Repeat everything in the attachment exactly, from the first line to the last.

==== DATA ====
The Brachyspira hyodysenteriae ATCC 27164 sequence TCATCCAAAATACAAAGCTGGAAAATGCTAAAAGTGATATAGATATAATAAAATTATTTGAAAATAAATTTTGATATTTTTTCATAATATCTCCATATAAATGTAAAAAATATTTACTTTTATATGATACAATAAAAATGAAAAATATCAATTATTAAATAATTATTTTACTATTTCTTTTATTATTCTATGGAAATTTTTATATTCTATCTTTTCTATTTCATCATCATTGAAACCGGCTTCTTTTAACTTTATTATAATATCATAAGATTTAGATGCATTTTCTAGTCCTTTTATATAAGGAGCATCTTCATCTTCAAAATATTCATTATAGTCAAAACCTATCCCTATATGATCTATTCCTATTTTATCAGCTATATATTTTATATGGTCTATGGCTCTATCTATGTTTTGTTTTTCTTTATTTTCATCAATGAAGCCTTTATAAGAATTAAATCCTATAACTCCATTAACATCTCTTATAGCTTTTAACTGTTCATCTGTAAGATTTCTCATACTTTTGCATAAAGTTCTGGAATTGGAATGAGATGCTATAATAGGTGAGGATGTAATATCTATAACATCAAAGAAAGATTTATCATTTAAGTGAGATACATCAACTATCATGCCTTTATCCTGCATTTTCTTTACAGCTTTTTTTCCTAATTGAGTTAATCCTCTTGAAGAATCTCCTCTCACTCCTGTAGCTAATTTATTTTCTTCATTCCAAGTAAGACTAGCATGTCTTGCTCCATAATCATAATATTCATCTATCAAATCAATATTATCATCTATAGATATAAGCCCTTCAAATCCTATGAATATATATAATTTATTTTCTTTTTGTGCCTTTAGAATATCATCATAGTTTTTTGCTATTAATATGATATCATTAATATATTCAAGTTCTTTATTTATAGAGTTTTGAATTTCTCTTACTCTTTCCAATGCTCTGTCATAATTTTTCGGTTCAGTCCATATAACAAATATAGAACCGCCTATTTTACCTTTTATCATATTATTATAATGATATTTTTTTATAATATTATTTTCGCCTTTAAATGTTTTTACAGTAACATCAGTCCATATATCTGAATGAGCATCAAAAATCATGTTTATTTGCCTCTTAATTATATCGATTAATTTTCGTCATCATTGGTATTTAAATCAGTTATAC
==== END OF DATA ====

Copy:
The Brachyspira hyodysenteriae ATCC 27164 sequence TCATCCAAAATACAAAGCTGGAAAATGCTAAAAGTGATATAGATATAATAAAATTATTTGAAAATAAATTTTGATATTTTTTCATAATATCTCCATATAAATGTAAAAAATATTTACTTTTATATGATACAATAAAAATGAAAAATATCAATTATTAAATAATTATTTTACTATTTCTTTTATTATTCTATGGAAATTTTTATATTCTATCTTTTCTATTTCATCATCATTGAAACCGGCTTCTTTTAACTTTATTATAATATCATAAGATTTAGATGCATTTTCTAGTCCTTTTATATAAGGAGCATCTTCATCTTCAAAATATTCATTATAGTCAAAACCTATCCCTATATGATCTATTCCTATTTTATCAGCTATATATTTTATATGGTCTATGGCTCTATCTATGTTTTGTTTTTCTTTATTTTCATCAATGAAGCCTTTATAAGAATTAAATCCTATAACTCCATTAACATCTCTTATAGCTTTTAACTGTTCATCTGTAAGATTTCTCATACTTTTGCATAAAGTTCTGGAATTGGAATGAGATGCTATAATAGGTGAGGATGTAATATCTATAACATCAAAGAAAGATTTATCATTTAAGTGAGATACATCAACTATCATGCCTTTATCCTGCATTTTCTTTACAGCTTTTTTTCCTAATTGAGTTAATCCTCTTGAAGAATCTCCTCTCACTCCTGTAGCTAATTTATTTTCTTCATTCCAAGTAAGACTAGCATGTCTTGCTCCATAATCATAATATTCATCTATCAAATCAATATTATCATCTATAGATATAAGCCCTTCAAATCCTATGAATATATATAATTTATTTTCTTTTTGTGCCTTTAGAATATCATCATAGTTTTTTGCTATTAATATGATATCATTAATATATTCAAGTTCTTTATTTATAGAGTTTTGAATTTCTCTTACTCTTTCCAATGCTCTGTCATAATTTTTCGGTTCAGTCCATATAACAAATATAGAACCGCCTATTTTACCTTTTATCATATTATTATAATGATATTTTTTTATAATATTATTTTCGCCTTTAAATGTTTTTACAGTAACATCAGTCCATATATCTGAATGAGCATCAAAAATCATGTTTATTTGCCTCTTAATTATATCGATTAATTTTCGTCATCATTGGTATTTAAATCAGTTATAC